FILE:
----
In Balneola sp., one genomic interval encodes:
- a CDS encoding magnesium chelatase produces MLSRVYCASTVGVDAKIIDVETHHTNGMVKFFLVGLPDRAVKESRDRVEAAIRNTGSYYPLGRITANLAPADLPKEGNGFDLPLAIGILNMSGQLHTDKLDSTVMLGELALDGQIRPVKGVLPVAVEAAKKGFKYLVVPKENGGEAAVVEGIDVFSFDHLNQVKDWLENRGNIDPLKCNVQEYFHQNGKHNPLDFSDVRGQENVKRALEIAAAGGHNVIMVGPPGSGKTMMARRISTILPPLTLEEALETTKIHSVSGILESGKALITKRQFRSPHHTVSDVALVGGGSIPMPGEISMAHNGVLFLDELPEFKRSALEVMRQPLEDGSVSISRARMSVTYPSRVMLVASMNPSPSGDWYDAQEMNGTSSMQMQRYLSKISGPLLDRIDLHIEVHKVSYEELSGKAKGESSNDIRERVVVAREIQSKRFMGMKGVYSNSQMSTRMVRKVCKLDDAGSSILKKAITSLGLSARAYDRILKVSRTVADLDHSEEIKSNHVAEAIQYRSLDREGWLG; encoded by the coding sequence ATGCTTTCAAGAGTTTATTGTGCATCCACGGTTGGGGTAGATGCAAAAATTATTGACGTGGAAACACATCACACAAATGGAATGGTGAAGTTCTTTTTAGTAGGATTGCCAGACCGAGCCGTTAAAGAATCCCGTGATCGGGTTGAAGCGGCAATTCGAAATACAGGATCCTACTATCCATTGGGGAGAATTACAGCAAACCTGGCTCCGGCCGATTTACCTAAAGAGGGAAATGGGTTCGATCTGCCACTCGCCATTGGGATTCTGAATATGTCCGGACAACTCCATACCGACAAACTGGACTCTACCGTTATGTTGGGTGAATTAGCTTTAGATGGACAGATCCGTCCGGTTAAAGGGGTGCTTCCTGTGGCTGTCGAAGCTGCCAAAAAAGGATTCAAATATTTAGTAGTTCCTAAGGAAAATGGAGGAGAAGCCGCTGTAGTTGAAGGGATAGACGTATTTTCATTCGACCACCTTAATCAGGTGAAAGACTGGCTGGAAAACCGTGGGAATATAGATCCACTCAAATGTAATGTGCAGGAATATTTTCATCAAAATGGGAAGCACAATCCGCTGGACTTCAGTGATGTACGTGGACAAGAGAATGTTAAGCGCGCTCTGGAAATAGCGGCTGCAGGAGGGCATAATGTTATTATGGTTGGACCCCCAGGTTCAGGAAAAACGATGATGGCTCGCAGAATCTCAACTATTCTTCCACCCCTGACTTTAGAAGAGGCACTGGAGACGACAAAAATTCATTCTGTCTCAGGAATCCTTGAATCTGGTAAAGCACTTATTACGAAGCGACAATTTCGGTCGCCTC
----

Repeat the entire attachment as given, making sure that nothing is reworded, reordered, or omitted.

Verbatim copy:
In Balneola sp., one genomic interval encodes:
- a CDS encoding magnesium chelatase produces MLSRVYCASTVGVDAKIIDVETHHTNGMVKFFLVGLPDRAVKESRDRVEAAIRNTGSYYPLGRITANLAPADLPKEGNGFDLPLAIGILNMSGQLHTDKLDSTVMLGELALDGQIRPVKGVLPVAVEAAKKGFKYLVVPKENGGEAAVVEGIDVFSFDHLNQVKDWLENRGNIDPLKCNVQEYFHQNGKHNPLDFSDVRGQENVKRALEIAAAGGHNVIMVGPPGSGKTMMARRISTILPPLTLEEALETTKIHSVSGILESGKALITKRQFRSPHHTVSDVALVGGGSIPMPGEISMAHNGVLFLDELPEFKRSALEVMRQPLEDGSVSISRARMSVTYPSRVMLVASMNPSPSGDWYDAQEMNGTSSMQMQRYLSKISGPLLDRIDLHIEVHKVSYEELSGKAKGESSNDIRERVVVAREIQSKRFMGMKGVYSNSQMSTRMVRKVCKLDDAGSSILKKAITSLGLSARAYDRILKVSRTVADLDHSEEIKSNHVAEAIQYRSLDREGWLG; encoded by the coding sequence ATGCTTTCAAGAGTTTATTGTGCATCCACGGTTGGGGTAGATGCAAAAATTATTGACGTGGAAACACATCACACAAATGGAATGGTGAAGTTCTTTTTAGTAGGATTGCCAGACCGAGCCGTTAAAGAATCCCGTGATCGGGTTGAAGCGGCAATTCGAAATACAGGATCCTACTATCCATTGGGGAGAATTACAGCAAACCTGGCTCCGGCCGATTTACCTAAAGAGGGAAATGGGTTCGATCTGCCACTCGCCATTGGGATTCTGAATATGTCCGGACAACTCCATACCGACAAACTGGACTCTACCGTTATGTTGGGTGAATTAGCTTTAGATGGACAGATCCGTCCGGTTAAAGGGGTGCTTCCTGTGGCTGTCGAAGCTGCCAAAAAAGGATTCAAATATTTAGTAGTTCCTAAGGAAAATGGAGGAGAAGCCGCTGTAGTTGAAGGGATAGACGTATTTTCATTCGACCACCTTAATCAGGTGAAAGACTGGCTGGAAAACCGTGGGAATATAGATCCACTCAAATGTAATGTGCAGGAATATTTTCATCAAAATGGGAAGCACAATCCGCTGGACTTCAGTGATGTACGTGGACAAGAGAATGTTAAGCGCGCTCTGGAAATAGCGGCTGCAGGAGGGCATAATGTTATTATGGTTGGACCCCCAGGTTCAGGAAAAACGATGATGGCTCGCAGAATCTCAACTATTCTTCCACCCCTGACTTTAGAAGAGGCACTGGAGACGACAAAAATTCATTCTGTCTCAGGAATCCTTGAATCTGGTAAAGCACTTATTACGAAGCGACAATTTCGGTCGCCTC